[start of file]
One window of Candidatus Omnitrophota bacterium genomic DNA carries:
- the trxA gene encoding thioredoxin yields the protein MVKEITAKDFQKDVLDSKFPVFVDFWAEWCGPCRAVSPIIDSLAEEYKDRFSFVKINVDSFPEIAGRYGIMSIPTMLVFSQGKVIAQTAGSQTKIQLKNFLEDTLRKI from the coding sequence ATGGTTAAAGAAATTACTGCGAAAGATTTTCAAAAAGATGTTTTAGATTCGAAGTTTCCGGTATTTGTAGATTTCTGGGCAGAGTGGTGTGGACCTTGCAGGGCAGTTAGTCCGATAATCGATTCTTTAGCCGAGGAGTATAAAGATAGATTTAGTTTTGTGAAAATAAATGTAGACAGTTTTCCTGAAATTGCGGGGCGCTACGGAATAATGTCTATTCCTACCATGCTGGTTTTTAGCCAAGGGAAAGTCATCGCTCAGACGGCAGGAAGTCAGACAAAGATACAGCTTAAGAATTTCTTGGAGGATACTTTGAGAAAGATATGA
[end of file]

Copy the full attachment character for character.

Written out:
One window of Candidatus Omnitrophota bacterium genomic DNA carries:
- the trxA gene encoding thioredoxin yields the protein MVKEITAKDFQKDVLDSKFPVFVDFWAEWCGPCRAVSPIIDSLAEEYKDRFSFVKINVDSFPEIAGRYGIMSIPTMLVFSQGKVIAQTAGSQTKIQLKNFLEDTLRKI from the coding sequence ATGGTTAAAGAAATTACTGCGAAAGATTTTCAAAAAGATGTTTTAGATTCGAAGTTTCCGGTATTTGTAGATTTCTGGGCAGAGTGGTGTGGACCTTGCAGGGCAGTTAGTCCGATAATCGATTCTTTAGCCGAGGAGTATAAAGATAGATTTAGTTTTGTGAAAATAAATGTAGACAGTTTTCCTGAAATTGCGGGGCGCTACGGAATAATGTCTATTCCTACCATGCTGGTTTTTAGCCAAGGGAAAGTCATCGCTCAGACGGCAGGAAGTCAGACAAAGATACAGCTTAAGAATTTCTTGGAGGATACTTTGAGAAAGATATGA